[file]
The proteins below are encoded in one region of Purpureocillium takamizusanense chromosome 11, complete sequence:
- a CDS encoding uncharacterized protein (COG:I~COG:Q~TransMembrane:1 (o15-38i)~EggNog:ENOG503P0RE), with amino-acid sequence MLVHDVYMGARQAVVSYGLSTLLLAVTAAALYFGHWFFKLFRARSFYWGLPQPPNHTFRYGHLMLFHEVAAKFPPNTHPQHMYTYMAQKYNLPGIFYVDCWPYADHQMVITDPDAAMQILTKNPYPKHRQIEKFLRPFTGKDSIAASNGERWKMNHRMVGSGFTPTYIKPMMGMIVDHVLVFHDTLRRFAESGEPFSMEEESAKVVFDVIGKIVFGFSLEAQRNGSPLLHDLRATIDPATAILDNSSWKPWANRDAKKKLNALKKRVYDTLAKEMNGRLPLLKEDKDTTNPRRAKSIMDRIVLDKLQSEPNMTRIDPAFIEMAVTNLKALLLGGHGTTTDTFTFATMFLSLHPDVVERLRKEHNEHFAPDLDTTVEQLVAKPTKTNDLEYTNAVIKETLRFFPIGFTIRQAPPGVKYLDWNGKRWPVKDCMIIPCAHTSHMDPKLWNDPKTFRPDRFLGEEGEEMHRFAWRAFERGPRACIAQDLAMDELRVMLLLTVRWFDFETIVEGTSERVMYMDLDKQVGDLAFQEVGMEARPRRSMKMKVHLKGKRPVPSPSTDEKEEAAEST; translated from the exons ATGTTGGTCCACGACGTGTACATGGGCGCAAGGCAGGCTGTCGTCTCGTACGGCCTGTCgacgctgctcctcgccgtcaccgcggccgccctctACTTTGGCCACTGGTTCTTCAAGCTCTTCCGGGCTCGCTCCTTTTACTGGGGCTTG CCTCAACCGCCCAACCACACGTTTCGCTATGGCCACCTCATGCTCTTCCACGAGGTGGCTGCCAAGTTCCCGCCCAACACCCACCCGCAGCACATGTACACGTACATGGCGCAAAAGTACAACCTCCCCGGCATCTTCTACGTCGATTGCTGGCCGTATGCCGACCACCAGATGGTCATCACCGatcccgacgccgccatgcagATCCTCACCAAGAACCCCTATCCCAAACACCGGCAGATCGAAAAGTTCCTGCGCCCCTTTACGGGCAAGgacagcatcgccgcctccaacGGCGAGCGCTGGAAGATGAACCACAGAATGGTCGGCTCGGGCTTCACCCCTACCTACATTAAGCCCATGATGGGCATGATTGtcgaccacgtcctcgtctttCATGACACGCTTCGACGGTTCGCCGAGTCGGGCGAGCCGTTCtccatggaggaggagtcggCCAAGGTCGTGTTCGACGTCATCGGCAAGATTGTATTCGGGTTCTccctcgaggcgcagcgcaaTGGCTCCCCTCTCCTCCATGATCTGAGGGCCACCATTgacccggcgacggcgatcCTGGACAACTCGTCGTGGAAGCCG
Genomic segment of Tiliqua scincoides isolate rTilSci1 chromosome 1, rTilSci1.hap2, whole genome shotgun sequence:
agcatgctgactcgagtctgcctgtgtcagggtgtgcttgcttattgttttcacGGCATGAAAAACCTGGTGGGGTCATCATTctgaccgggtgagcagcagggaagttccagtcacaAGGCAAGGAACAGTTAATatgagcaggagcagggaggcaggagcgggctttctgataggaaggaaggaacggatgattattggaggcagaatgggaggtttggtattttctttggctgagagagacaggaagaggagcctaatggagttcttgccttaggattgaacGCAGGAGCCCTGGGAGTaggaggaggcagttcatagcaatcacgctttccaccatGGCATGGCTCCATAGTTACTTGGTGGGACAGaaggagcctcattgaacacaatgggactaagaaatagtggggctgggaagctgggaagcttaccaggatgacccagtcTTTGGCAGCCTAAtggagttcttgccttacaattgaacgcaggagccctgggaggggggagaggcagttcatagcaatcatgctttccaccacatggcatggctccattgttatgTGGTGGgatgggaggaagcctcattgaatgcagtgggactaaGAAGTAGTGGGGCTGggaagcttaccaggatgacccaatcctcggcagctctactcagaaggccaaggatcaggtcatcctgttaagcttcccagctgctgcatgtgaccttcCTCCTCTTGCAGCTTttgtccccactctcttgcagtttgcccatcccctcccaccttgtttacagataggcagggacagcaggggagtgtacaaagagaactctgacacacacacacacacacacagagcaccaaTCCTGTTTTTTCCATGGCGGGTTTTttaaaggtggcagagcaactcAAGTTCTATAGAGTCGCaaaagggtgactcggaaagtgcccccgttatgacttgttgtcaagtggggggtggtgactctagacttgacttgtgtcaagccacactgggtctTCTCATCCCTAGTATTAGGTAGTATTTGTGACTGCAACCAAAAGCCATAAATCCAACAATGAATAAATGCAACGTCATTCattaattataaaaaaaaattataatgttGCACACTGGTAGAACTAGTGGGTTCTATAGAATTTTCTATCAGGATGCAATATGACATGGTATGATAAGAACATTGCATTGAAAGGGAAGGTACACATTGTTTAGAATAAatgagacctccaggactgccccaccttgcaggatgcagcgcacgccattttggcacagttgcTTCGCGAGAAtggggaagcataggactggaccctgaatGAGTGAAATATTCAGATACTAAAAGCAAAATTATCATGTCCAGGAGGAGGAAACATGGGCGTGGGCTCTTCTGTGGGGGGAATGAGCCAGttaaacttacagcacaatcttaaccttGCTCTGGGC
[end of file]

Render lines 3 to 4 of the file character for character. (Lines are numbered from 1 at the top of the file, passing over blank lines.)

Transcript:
Genomic segment of Tiliqua scincoides isolate rTilSci1 chromosome 1, rTilSci1.hap2, whole genome shotgun sequence:
agcatgctgactcgagtctgcctgtgtcagggtgtgcttgcttattgttttcacGGCATGAAAAACCTGGTGGGGTCATCATTctgaccgggtgagcagcagggaagttccagtcacaAGGCAAGGAACAGTTAATatgagcaggagcagggaggcaggagcgggctttctgataggaaggaaggaacggatgattattggaggcagaatgggaggtttggtattttctttggctgagagagacaggaagaggagcctaatggagttcttgccttaggattgaacGCAGGAGCCCTGGGAGTaggaggaggcagttcatagcaatcacgctttccaccatGGCATGGCTCCATAGTTACTTGGTGGGACAGaaggagcctcattgaacacaatgggactaagaaatagtggggctgggaagctgggaagcttaccaggatgacccagtcTTTGGCAGCCTAAtggagttcttgccttacaattgaacgcaggagccctgggaggggggagaggcagttcatagcaatcatgctttccaccacatggcatggctccattgttatgTGGTGGgatgggaggaagcctcattgaatgcagtgggactaaGAAGTAGTGGGGCTGggaagcttaccaggatgacccaatcctcggcagctctactcagaaggccaaggatcaggtcatcctgttaagcttcccagctgctgcatgtgaccttcCTCCTCTTGCAGCTTttgtccccactctcttgcagtttgcccatcccctcccaccttgtttacagataggcagggacagcaggggagtgtacaaagagaactctgacacacacacacacacacacagagcaccaaTCCTGTTTTTTCCATGGCGGGTTTTttaaaggtggcagagcaactcAAGTTCTATAGAGTCGCaaaagggtgactcggaaagtgcccccgttatgacttgttgtcaagtggggggtggtgactctagacttgacttgtgtcaagccacactgggtctTCTCATCCCTAGTATTAGGTAGTATTTGTGACTGCAACCAAAAGCCATAAATCCAACAATGAATAAATGCAACGTCATTCattaattataaaaaaaaattataatgttGCACACTGGTAGAACTAGTGGGTTCTATAGAATTTTCTATCAGGATGCAATATGACATGGTATGATAAGAACATTGCATTGAAAGGGAAGGTACACATTGTTTAGAATAAatgagacctccaggactgccccaccttgcaggatgcagcgcacgccattttggcacagttgcTTCGCGAGAAtggggaagcataggactggaccctgaatGAGTGAAATATTCAGATACTAAAAGCAAAATTATCATGTCCAGGAGGAGGAAACATGGGCGTGGGCTCTTCTGTGGGGGGAATGAGCCAGttaaacttacagcacaatcttaaccttGCTCTGGGC